- Get in touch: firstname.lastname@example.org
- Sterling falls to $1.3474
- East Coast mainline brought back under public control
- Ben Broadbent apologises for 'menopausal' comments
- Mitchells & Butlers and Marston's shares slide
- Burberry in £150m share buyback
That's it for today on Business Live - thanks for reading. We'll be back bright and early at 06:00 on Thursday.
Do join us then for all the latest breaking news and analysis from the business world.
On-air presenters at STV led staff from the broadcaster's Glasgow-based HQ in a demonstration of defiance over plans to make 59 job cuts.
Bosses said loss-making STV2 would shut next month with investment shifting to the main channel and online streaming.
Political editor Bernard Ponsonby, news anchor John MacKay and sports presenter Raman Bhardwaj were first to walk out to the outdoor meeting.
Union official John Toner told the BBC that staff were "extremely angry".
Wall Street shares have closed ahead, as retail and technology stocks showed positive gains.
The Dow Jones Industrial Average ended the day at 24,769.00, a rise of 63 points or 0.25%.
The S&P 500 closed at 2,718.18, up 7 points or 0.25%.
And finally, the tech-heavy Nasdaq finished at 7,398.30, gaining 47 points or 0.63%.
Mahathir Mohamad, 92, has just been sworn in as prime minister of Malaysia.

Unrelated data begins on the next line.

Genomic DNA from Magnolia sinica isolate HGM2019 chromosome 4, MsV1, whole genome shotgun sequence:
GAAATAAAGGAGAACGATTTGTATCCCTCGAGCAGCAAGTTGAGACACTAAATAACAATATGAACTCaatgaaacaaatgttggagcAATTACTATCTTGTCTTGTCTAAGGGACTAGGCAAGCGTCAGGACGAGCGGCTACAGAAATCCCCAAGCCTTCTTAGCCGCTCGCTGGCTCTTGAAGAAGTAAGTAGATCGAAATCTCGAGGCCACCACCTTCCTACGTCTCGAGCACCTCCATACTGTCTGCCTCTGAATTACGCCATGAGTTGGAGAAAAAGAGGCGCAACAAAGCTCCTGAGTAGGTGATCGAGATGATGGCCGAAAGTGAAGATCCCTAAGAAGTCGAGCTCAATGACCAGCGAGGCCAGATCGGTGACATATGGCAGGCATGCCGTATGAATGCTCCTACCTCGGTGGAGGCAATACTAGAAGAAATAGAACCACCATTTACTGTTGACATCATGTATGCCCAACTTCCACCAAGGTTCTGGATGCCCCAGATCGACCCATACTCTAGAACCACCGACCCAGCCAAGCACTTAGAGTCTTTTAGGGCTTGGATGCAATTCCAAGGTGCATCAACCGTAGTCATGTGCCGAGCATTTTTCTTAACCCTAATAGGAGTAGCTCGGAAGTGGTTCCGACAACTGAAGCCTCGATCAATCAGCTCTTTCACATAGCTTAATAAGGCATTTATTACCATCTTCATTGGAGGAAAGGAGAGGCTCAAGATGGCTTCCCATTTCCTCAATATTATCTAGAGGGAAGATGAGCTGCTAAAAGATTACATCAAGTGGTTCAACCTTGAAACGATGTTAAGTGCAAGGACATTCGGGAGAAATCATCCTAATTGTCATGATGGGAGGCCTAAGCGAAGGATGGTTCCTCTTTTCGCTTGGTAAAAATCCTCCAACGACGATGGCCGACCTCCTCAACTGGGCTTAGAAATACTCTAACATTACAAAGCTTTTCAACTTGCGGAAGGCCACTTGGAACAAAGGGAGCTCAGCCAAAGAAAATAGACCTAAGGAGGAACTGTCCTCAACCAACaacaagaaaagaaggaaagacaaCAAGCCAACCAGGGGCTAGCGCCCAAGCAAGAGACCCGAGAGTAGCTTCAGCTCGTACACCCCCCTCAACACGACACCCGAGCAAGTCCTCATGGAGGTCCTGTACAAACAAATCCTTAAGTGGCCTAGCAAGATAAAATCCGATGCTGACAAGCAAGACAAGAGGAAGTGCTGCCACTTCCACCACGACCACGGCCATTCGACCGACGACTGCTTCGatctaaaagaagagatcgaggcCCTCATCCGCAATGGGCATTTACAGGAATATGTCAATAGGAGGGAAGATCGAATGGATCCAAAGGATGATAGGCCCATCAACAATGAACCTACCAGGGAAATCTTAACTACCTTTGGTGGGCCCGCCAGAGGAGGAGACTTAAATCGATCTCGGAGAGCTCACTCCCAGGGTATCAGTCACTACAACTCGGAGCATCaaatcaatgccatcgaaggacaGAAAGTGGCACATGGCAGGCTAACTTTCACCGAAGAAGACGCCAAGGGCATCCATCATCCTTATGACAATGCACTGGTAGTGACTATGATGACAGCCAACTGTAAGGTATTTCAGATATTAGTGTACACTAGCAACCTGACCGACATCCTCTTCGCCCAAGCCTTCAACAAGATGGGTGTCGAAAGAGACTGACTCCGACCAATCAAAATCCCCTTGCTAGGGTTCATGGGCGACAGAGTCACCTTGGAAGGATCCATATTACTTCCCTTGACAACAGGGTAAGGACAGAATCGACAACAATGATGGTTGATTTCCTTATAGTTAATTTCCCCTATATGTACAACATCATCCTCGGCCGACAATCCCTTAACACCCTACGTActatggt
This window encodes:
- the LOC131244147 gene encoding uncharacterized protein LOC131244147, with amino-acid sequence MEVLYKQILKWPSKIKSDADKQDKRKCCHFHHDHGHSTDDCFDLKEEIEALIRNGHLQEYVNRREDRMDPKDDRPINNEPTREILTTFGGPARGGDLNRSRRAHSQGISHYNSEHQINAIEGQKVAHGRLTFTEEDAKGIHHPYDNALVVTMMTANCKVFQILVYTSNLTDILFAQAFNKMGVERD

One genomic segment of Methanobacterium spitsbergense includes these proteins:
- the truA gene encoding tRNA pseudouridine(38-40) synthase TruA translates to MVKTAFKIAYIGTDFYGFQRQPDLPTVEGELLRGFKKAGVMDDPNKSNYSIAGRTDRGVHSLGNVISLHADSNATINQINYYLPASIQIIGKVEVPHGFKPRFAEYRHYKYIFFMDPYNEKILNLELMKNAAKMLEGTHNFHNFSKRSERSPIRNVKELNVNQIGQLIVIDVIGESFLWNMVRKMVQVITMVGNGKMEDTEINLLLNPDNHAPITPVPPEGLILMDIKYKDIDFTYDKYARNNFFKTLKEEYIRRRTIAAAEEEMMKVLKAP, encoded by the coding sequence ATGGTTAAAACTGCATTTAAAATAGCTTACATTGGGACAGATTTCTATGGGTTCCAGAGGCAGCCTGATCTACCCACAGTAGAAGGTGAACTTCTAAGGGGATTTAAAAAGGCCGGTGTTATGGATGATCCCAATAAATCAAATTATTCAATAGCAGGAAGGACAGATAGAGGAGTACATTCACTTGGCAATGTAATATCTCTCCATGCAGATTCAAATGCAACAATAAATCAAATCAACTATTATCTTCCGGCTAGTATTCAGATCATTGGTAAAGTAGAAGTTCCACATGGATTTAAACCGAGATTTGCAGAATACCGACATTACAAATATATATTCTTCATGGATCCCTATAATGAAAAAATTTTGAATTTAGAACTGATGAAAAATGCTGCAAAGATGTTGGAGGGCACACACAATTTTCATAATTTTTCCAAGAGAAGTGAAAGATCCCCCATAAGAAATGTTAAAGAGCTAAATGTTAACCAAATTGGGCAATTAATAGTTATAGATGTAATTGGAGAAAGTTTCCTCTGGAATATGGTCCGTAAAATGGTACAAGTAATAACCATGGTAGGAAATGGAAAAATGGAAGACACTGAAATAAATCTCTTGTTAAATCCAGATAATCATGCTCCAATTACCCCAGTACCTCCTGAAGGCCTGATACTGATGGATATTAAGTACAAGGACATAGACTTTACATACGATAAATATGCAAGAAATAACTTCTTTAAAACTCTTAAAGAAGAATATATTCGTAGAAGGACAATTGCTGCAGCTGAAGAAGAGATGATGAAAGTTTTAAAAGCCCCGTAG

It is hard to overstate what a feat this is.
Led by Mr Mahathir, the political alliance called Pakatan Harapan - Alliance of Hope - swept to a stunning and unexpected victory in the polls, overturning 61 years of Barisan Nasional rule.
So how did this grandfatherly figure - who has already served as prime minister between 1981 and 2003 - turn around such a massive win?
There are two main reasons - corruption and money.
The Federal Aviation Administration has ordered US airlines to speed up the inspection of older jet engine fan blades, following the incident on a Southwest Airlines flight in April that led to a passenger death.
Airlines need to inspect fan blades with the higest risk of failure by 30 June.
Jennifer Riordan, a mother-of-two and bank vice-president at Wells Fargo in Albuquerque, New Mexico was partially sucked out of a window of a Southwest Airlines passenger plane after an engine exploded in mid-air.
The fan blade on the engine had a crack which had gradually grown until it fracture, causing it to break loose and shred the cover of the engine.
American hamburger restaurant chain Wendy's has taken aim at McDonald's on Twitter.
In a string of sassy tweets, Wendy's is making fun of the fact that McDonald's still uses frozen beef patties for their burgers.
In one tweet, Wendy's shows a Big Mac that says "I don't feel so good", because it's still frozen.
And in another tweet, Wendy's retweeted a meme comparing Wendy's to the Crabby Pattie in Spongebob Squarepants, while McDonald's is compared to the less popular Chum Bucket restaurant in the popular Nickelodeon children's cartoon.
Apparently this is all part of Wendy's marketing campaign, which says that all of its burgers are always fresh, in light of McDonald's decision in March to start trialling the use of fresh meat in some "premium" burgers.
A single leg of Iberico ham costs hundreds of pounds and increasing demand from China is pushing prices up.